from the Cambodia Daily, January 3-4, 2004
Democracy Should Be
Portray Principles of Freedom
Lang Bunlim, a student of the Reyum Kasumisou Art
School, works on the freedom of speech painting on
the construction walls at the site of the new US
Embassy near Wat Phnom.
Pouv Samorn completes the equal rights painting on
the embassy site's wall.
principles can be difficult to put into paintings. Yet this
is the challenge the US Embassy gave the Reyum Kasumisou Art
School in October.
called for the school to decorate the temporary walls at the
construction site of its future location across from Wat
Phnom. Since these walls may remain until the new embassy
building is ready to open in 2006, embassy officials decided
to make them useful.
this would be a wonderful public space for [Cambodians] to
express their views on what democracy means to them," said
David Gainer, assistant public affairs officer for the US
ago, the 23 students in the art school's advanced class were
assigned to design 10 paintings illustrating democracy. "At
first, it was difficult to come up with the concepts and
turn them into sketches," said Lim Van Chan, the school
pored over books on democracy to pinpoint major principles.
But at the end of the first week, they only had a couple of
ideas on how to translate those principles into images, said
Lim Van Chan. The following week, they discussed concepts
with the assistance of their teachers, and ended up with 13
more weeks of drafting and design, they had these themes
painted on small boards, each done in a different style,
ready for embassy officials to review and choose from. "We
felt the paintings were very beautiful and creative—those
students are very talented," said Gainer.
started work on the 10 selected panels on Dec 15, with the
goal of completing them within a month. They paint six days
a week under Lim Van Chan's supervision.
Each panel is
designed as a distinct work of art, individually complete in
style and message.
on freedom of speech is full of movements and sharp colors,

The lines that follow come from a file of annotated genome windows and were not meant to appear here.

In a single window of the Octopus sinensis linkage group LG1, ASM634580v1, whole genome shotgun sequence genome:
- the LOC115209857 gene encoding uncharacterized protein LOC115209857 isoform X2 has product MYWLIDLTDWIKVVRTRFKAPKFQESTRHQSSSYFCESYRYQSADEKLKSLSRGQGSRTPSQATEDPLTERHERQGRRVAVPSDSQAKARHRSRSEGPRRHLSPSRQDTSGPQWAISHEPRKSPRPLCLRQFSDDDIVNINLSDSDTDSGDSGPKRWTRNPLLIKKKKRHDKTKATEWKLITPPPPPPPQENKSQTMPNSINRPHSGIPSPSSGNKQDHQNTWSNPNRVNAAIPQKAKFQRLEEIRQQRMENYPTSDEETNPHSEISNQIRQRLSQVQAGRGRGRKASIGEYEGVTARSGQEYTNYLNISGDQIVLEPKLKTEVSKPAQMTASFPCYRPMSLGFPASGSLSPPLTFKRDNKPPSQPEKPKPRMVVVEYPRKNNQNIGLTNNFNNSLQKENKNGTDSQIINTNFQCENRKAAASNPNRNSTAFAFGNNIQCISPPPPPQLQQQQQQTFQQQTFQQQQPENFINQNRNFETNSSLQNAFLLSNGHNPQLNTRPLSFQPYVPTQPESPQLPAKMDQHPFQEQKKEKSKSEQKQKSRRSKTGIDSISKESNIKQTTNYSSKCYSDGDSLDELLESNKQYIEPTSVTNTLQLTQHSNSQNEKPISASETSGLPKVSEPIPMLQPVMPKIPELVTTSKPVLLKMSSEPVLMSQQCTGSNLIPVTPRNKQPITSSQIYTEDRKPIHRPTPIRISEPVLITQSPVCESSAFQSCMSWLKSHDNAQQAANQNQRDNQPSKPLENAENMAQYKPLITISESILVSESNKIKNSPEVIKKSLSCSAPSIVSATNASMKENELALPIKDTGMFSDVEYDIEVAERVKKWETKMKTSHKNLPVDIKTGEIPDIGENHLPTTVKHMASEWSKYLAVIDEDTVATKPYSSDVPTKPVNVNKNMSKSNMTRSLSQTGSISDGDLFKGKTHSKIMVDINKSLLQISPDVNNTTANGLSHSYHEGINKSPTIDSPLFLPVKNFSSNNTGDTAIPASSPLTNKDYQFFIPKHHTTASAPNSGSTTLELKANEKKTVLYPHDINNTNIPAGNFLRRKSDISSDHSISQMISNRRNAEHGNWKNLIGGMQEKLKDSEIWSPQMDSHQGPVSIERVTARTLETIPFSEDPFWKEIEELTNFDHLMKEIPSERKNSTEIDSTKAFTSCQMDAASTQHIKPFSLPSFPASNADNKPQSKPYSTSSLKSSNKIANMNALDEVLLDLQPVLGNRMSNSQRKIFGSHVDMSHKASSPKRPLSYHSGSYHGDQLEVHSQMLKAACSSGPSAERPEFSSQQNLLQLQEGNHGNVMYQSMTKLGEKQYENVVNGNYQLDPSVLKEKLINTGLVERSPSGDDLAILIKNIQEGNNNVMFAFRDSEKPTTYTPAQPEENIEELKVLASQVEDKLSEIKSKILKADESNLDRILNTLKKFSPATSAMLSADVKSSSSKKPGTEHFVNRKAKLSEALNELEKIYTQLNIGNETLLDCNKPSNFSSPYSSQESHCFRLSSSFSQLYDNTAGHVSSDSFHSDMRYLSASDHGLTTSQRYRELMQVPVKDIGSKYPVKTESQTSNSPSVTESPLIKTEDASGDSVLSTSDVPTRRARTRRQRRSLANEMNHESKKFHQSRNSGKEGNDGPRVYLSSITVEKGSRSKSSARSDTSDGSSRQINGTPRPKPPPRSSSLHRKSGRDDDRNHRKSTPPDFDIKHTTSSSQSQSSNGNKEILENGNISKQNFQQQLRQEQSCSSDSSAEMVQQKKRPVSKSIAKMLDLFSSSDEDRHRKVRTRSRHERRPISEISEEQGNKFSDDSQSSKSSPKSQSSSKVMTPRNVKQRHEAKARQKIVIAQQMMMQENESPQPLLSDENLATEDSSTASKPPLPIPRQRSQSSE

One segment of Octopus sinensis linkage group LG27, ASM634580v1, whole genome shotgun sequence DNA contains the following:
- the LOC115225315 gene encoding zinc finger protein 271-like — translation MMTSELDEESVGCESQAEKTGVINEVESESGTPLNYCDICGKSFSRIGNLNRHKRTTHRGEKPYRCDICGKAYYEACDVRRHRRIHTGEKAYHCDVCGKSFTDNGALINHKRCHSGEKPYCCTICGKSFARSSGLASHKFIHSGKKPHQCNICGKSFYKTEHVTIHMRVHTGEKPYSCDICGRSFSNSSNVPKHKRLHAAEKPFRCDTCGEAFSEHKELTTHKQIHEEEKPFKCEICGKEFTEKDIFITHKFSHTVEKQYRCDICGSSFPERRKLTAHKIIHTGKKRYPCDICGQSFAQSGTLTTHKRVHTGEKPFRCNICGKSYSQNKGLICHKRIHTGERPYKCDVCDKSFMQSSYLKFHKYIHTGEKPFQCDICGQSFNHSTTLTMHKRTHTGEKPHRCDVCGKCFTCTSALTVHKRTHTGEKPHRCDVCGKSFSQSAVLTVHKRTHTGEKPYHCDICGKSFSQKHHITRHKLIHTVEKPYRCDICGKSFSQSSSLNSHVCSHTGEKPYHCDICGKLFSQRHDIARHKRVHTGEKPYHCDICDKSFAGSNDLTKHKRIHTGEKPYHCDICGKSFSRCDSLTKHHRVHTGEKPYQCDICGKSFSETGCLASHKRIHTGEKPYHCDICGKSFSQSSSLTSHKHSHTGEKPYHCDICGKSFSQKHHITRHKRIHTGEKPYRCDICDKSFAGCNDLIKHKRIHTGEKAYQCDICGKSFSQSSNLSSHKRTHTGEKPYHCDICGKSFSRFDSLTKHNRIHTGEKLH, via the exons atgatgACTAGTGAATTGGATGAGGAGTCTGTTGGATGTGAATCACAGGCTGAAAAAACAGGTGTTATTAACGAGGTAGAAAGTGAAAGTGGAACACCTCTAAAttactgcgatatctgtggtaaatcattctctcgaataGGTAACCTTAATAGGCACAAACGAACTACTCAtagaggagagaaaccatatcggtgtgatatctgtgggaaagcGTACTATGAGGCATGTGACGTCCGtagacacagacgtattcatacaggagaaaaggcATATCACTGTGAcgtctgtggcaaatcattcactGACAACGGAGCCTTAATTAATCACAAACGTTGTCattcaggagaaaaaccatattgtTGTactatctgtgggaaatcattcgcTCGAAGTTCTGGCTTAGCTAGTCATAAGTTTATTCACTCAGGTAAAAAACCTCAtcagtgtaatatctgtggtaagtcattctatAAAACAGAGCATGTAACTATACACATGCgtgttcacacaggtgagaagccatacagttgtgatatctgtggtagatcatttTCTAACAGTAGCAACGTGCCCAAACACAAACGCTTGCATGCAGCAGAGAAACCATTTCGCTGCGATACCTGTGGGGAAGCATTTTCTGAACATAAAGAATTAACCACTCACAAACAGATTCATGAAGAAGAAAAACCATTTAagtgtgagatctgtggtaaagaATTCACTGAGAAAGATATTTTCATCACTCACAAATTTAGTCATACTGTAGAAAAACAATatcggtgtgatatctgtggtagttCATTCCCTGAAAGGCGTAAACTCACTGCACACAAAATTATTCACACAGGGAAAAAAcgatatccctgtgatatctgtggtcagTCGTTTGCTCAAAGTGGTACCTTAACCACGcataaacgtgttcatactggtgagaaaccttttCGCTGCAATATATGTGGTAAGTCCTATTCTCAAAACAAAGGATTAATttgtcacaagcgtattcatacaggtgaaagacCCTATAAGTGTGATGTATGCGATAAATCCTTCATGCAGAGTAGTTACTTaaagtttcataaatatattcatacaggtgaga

with mouths talking and ears listening, plus a newspaper in
one corner and a pen in the middle.
depicting freedom of religion emanates, serenity with its
tones and clear lines. It shows a statue of Buddha, a cross
representing Christianity, a small altar for animism and a
man prostrated toward Mecca— all painted side by side to
express people's right to practice their chosen religion.
The panel on
freedom of assembly is busy with people meeting and reaching
out to one another, painted as oval shapes with arms
stretched toward the next person.
democratic right to select one's political leaders through
voting is shown in sober colors and straight shapes, with
one hand putting a check mark on a ballot and another hand
putting it in a ballot-box while people watch.
the concept of equal rights, the students painted a poor
woman smiling and getting a drink from a man in a business
suit, surrounded by well-dressed people in an art gallery.
For the peace
and liberty panel, a young woman in soft tones of green and
blue, her hair and krama floating in the wind, extends her
arms, freeing a dove. The panel on freedom to protect one's
culture and traditions is dominated by the silhouette of
Angkor Wat floating in clouds.
difficult picture to conceive was the one about free market
economy, said Lim Van Chan. In the end, students decided to
use a barcode as back-drop, he said. Barcodes—a series of
black stripes and numbers—appear on all manufactured
products that are imported and exported in a free market
colorful panel will be the one on children's freedom to play
and study, said Lim Van Chan. It will include bright flowers
and animals to show the joy of children at play, he said.
Finally, the 10th panel will show stylized workers building
the word democracy in Khmer.
plans to put up a sign with English and Khmer text
explaining the project, Gainer said.
School offers free art training to street children and to
children of poor families. About 120 students currently
attend the school, Lim Van Chan said.